Sessions said the NRCC also has a “watch list” of 25 more districts that could become competitive under the right circumstances.
A spokesman for the Democratic Congressional Campaign Committee dismissed the NRCC’s claim that it will be able to stay on offense next year. The DCCC on Thursday rolled out a list of recent candidate recruits it is touting in top races.
“From polling to town hall meetings, voters are rejecting the Republican agenda,” spokesman Jesse Ferguson said. “That’s not being on offense, that’s being offensive.”
Meanwhile, Sessions and Walden highlighted the committee’s fundraising last month, which was its best off-year June since 2005. The NRCC raised $6.7 million, topping the DCCC last month by $500,000. It had about $3.6 million more in the bank than the DCCC had and $1.2 million less in debt at the end of June.
Walden singled out Rep. Charles Bass (R-N.H.), who returned to Congress this year after two terms out of office, as the epitome of the early success of the NRCC’s Patriot program.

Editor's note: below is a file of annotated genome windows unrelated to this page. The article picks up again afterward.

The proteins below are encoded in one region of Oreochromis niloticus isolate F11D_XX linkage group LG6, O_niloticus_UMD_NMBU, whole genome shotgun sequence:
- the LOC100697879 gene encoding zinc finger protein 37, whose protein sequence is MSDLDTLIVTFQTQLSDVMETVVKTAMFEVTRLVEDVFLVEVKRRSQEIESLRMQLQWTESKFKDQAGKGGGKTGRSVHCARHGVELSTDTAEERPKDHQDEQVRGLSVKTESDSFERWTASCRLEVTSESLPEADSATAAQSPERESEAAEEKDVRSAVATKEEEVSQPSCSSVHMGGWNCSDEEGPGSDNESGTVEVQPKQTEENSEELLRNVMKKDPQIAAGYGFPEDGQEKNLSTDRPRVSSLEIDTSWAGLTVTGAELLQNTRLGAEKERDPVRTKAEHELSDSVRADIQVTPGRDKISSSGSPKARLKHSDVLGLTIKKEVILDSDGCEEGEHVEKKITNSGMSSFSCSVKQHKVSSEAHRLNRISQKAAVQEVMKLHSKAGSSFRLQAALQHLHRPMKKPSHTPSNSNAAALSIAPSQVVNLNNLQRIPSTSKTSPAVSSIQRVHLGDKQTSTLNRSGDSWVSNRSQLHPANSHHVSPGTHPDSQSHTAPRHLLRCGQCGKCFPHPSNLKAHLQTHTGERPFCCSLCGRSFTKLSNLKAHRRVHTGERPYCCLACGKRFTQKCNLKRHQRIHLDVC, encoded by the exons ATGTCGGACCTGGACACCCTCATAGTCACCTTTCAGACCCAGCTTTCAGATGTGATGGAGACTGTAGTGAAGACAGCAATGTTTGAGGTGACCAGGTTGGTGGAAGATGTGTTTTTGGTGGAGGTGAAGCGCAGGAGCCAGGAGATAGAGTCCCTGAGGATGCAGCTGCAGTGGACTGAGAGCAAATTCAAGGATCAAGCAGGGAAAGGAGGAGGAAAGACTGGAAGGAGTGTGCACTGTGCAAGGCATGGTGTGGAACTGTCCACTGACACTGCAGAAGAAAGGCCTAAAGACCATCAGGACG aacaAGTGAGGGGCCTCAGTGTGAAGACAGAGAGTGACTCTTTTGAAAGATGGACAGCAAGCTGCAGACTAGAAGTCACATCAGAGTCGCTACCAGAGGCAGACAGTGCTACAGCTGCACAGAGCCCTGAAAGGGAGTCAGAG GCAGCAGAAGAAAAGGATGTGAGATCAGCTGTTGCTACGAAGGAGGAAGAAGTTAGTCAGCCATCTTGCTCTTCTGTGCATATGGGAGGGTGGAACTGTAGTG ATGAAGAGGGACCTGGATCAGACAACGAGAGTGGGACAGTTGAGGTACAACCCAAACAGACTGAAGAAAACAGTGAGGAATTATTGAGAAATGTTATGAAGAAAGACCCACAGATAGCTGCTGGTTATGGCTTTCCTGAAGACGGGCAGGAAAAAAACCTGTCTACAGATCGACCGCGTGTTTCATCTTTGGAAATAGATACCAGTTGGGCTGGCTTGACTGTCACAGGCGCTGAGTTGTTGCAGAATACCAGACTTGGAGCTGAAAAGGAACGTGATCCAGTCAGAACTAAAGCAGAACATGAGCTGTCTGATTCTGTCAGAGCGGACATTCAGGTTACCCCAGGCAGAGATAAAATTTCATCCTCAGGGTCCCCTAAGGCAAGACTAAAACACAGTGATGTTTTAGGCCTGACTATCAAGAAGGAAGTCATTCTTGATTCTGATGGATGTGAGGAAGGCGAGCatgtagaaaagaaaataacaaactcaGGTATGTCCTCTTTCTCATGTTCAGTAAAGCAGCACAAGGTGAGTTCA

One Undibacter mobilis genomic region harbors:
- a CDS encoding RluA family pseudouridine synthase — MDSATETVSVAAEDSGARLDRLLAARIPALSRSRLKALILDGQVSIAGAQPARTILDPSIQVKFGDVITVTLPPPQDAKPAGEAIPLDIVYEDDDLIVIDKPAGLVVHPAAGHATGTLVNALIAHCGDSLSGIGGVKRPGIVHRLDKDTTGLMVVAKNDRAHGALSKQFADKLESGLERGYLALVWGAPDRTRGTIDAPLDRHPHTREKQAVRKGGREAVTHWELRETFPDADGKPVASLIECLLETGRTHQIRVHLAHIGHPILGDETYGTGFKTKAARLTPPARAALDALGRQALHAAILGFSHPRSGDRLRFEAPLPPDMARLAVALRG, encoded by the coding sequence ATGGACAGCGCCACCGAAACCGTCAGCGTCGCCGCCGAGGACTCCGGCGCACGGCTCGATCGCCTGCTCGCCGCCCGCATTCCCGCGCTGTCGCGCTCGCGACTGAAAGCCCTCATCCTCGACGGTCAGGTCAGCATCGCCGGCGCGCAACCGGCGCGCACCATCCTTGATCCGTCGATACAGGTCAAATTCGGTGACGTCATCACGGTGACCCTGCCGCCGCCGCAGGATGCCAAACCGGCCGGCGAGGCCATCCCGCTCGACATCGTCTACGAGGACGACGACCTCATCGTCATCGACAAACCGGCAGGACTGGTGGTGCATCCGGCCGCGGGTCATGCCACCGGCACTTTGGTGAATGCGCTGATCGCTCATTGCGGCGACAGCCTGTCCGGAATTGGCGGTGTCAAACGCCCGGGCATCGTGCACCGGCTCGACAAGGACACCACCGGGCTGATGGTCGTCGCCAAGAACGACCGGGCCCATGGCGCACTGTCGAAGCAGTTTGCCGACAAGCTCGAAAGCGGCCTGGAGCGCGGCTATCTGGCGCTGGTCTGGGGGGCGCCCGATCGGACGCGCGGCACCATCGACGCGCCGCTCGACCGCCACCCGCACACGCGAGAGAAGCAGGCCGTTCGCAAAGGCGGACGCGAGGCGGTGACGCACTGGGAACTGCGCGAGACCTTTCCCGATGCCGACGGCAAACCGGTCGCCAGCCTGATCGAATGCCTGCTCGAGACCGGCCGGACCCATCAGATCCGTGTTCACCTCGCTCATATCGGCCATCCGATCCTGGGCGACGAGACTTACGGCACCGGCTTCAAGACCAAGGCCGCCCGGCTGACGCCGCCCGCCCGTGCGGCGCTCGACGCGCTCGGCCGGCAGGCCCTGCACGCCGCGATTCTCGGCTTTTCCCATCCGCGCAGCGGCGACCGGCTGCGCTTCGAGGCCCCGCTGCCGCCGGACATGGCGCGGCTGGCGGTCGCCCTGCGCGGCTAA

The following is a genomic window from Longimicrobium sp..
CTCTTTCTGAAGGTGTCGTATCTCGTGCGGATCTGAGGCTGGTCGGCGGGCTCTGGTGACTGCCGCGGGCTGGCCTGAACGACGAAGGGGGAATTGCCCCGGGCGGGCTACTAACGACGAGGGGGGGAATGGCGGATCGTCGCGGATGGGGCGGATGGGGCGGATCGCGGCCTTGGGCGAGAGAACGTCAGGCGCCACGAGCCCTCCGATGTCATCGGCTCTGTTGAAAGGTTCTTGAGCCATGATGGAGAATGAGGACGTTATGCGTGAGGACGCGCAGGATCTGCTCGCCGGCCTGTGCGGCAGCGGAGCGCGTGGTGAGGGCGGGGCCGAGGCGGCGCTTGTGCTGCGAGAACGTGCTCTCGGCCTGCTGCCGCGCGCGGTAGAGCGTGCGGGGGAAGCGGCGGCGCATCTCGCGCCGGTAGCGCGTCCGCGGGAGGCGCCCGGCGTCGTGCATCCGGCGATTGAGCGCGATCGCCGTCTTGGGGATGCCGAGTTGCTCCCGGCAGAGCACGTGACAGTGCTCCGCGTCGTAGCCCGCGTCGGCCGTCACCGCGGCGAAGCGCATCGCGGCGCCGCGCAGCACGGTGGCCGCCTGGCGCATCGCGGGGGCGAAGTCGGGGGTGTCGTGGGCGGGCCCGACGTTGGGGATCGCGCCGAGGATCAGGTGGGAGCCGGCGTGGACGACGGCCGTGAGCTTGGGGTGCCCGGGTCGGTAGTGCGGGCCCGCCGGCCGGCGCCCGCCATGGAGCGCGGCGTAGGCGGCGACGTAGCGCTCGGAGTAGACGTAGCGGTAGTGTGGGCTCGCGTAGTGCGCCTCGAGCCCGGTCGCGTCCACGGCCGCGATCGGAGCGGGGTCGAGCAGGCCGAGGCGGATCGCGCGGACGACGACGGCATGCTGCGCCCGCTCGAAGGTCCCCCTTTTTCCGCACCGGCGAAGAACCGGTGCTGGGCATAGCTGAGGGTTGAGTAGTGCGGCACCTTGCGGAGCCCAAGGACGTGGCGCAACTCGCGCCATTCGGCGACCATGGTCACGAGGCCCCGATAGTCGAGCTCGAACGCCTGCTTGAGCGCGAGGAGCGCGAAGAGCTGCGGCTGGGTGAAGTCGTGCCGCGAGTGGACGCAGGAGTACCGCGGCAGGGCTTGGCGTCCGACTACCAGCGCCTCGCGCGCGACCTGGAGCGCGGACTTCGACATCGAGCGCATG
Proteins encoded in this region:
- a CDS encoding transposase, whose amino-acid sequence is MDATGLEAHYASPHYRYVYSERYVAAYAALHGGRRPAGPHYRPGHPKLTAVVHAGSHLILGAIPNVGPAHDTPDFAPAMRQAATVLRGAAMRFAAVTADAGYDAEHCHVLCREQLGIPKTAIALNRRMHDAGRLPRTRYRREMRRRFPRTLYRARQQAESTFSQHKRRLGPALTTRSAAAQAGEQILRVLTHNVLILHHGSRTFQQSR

Bass raised more than $300,000 last quarter, thanks in part to a “Patriot Day” fundraising event last month, during which each of the 10 Members in the program raised $130,000 to $150,000.
“Charlie Bass, for example, that’s probably the most he’s ever raised this early in the cycle,” Walden said. “So he’s taking it seriously, and so are we.”
Vice President Joe Biden waits to conduct a mock swearing-in ceremony with Sen. Brian Schatz, D-Hawaii, in the Capitol's Old Senate Chamber, December 2, 2014. Schatz was sworn in to serve the remainder of his term since he was appointed to the seat after Sen. Daniel Inouye, D-Hawaii, passed away.